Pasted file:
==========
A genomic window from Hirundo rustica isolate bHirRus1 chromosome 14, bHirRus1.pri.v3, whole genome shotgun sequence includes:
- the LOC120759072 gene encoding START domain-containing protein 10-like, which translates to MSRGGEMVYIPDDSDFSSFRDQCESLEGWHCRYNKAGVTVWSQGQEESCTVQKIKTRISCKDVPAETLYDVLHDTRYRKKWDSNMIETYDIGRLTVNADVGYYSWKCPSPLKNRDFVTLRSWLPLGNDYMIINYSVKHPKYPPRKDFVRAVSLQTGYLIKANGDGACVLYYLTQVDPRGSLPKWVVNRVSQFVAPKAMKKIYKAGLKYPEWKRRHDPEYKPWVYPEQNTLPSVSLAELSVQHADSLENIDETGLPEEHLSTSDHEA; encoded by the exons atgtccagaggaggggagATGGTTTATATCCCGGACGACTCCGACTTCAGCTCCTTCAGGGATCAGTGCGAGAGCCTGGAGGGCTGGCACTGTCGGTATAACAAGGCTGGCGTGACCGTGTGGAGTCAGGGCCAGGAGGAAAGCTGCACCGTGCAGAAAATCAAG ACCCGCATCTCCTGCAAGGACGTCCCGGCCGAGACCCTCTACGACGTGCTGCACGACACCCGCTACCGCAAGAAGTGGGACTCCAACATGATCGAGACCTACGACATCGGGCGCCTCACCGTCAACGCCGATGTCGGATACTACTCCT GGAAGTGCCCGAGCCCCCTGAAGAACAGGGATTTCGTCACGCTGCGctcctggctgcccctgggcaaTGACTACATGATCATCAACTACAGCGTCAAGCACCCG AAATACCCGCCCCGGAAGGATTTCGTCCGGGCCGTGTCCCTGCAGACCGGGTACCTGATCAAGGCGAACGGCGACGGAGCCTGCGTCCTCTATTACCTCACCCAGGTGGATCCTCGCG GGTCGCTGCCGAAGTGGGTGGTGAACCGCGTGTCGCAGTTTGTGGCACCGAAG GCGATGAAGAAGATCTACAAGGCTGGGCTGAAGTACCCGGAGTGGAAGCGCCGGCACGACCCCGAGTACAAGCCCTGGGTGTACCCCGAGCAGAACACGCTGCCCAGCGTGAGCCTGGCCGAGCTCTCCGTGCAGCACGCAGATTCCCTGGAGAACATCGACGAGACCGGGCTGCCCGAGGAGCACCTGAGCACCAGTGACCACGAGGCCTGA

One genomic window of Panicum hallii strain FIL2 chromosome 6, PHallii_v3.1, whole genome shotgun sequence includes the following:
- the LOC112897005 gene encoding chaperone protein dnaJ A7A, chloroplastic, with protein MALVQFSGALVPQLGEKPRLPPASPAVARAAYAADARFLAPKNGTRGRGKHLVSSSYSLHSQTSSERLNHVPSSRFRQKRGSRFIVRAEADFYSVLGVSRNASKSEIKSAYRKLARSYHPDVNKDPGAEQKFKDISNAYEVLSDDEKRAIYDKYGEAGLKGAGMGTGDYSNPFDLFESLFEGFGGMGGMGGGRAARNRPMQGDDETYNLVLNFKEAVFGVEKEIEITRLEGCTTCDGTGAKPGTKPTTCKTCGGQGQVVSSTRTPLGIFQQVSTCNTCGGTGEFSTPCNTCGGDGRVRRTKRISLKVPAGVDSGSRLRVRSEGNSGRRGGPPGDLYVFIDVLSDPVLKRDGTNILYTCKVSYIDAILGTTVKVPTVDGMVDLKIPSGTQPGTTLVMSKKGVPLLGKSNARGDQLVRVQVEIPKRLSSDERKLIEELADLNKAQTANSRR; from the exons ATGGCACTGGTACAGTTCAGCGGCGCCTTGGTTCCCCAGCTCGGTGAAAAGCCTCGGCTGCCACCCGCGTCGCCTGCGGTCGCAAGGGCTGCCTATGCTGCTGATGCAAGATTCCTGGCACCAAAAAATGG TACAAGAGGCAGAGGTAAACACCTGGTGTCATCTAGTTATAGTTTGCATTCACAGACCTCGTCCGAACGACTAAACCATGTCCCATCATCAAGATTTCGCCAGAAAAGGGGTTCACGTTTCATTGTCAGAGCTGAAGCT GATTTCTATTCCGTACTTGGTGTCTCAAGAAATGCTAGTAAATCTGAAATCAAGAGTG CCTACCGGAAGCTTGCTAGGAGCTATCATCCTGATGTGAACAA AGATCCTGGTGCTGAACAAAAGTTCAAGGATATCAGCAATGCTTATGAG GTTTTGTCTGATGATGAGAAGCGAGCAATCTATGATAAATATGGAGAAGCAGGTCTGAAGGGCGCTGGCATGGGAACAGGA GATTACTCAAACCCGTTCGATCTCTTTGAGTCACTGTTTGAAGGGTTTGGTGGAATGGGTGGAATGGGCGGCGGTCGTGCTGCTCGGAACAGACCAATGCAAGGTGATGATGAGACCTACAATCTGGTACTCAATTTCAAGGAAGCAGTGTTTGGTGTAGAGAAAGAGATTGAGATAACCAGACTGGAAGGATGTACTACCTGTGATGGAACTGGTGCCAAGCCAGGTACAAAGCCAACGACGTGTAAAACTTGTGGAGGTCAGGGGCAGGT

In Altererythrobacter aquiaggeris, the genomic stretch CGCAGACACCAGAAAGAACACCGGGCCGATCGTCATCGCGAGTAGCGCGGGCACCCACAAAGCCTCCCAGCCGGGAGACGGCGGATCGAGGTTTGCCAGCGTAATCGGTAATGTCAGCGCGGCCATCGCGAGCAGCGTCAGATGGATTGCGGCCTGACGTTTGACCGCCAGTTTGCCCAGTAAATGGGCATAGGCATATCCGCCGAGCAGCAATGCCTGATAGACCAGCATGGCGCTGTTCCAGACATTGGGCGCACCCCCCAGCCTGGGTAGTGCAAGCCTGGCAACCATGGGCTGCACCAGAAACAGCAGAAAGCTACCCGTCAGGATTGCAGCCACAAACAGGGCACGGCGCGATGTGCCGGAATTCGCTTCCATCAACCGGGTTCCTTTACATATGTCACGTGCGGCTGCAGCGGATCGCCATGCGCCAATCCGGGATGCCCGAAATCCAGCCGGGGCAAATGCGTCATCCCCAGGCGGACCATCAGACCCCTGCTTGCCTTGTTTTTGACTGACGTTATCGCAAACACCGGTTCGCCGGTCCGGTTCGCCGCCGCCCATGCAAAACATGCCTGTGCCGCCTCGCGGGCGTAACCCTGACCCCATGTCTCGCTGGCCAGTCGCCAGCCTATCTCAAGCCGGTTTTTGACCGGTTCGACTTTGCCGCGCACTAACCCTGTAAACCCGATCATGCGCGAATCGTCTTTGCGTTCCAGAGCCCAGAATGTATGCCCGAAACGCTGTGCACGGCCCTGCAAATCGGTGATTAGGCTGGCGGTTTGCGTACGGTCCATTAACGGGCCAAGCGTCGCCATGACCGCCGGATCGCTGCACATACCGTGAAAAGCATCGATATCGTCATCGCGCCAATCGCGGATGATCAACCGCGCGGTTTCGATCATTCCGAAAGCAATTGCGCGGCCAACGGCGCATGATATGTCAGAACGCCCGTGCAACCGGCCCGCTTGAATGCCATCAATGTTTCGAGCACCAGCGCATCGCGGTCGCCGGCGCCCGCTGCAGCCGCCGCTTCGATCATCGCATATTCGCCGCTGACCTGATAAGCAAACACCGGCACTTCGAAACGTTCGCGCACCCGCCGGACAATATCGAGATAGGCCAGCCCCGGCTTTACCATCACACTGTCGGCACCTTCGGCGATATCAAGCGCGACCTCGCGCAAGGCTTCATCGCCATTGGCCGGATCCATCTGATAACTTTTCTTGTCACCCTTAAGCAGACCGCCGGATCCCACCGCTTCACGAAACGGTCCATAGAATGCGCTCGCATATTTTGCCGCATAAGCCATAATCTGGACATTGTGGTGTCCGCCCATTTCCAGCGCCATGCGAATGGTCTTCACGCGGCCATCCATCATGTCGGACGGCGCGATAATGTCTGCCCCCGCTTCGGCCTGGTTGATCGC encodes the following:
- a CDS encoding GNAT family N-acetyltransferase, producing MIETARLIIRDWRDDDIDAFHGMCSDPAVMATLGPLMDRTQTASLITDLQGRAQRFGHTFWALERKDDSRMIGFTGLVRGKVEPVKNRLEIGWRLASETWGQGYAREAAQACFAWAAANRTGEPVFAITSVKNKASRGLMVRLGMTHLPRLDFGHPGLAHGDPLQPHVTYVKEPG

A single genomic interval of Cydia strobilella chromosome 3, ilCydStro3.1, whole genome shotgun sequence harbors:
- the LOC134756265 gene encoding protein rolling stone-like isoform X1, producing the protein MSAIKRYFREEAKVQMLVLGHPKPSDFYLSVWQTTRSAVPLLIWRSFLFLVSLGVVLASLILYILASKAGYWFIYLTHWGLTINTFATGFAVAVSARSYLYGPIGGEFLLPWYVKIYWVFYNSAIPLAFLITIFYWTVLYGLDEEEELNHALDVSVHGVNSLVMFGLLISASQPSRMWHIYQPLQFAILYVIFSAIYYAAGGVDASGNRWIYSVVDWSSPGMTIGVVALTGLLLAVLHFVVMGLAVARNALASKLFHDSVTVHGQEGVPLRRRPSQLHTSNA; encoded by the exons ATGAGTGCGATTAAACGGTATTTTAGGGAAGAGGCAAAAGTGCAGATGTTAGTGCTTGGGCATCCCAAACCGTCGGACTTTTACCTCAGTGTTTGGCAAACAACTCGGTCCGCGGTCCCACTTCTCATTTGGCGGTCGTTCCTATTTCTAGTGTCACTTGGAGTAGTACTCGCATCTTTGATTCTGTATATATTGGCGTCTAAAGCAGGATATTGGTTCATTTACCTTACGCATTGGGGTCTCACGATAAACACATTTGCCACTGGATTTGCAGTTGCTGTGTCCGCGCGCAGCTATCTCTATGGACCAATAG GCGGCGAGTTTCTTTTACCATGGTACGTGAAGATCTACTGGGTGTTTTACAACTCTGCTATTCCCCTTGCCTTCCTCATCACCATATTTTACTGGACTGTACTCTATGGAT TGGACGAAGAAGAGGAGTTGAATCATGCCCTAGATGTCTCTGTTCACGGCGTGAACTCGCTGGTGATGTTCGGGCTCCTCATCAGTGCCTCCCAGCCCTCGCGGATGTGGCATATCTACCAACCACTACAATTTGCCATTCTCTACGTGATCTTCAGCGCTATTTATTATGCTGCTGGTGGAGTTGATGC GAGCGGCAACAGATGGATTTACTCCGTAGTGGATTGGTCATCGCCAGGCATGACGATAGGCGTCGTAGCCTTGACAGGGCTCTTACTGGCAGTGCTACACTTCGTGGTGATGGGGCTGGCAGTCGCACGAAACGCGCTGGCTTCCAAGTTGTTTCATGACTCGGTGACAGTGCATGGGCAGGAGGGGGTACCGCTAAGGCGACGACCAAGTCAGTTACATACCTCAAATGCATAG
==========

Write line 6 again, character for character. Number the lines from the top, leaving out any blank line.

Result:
- a CDS encoding GNAT family N-acetyltransferase, producing MIETARLIIRDWRDDDIDAFHGMCSDPAVMATLGPLMDRTQTASLITDLQGRAQRFGHTFWALERKDDSRMIGFTGLVRGKVEPVKNRLEIGWRLASETWGQGYAREAAQACFAWAAANRTGEPVFAITSVKNKASRGLMVRLGMTHLPRLDFGHPGLAHGDPLQPHVTYVKEPG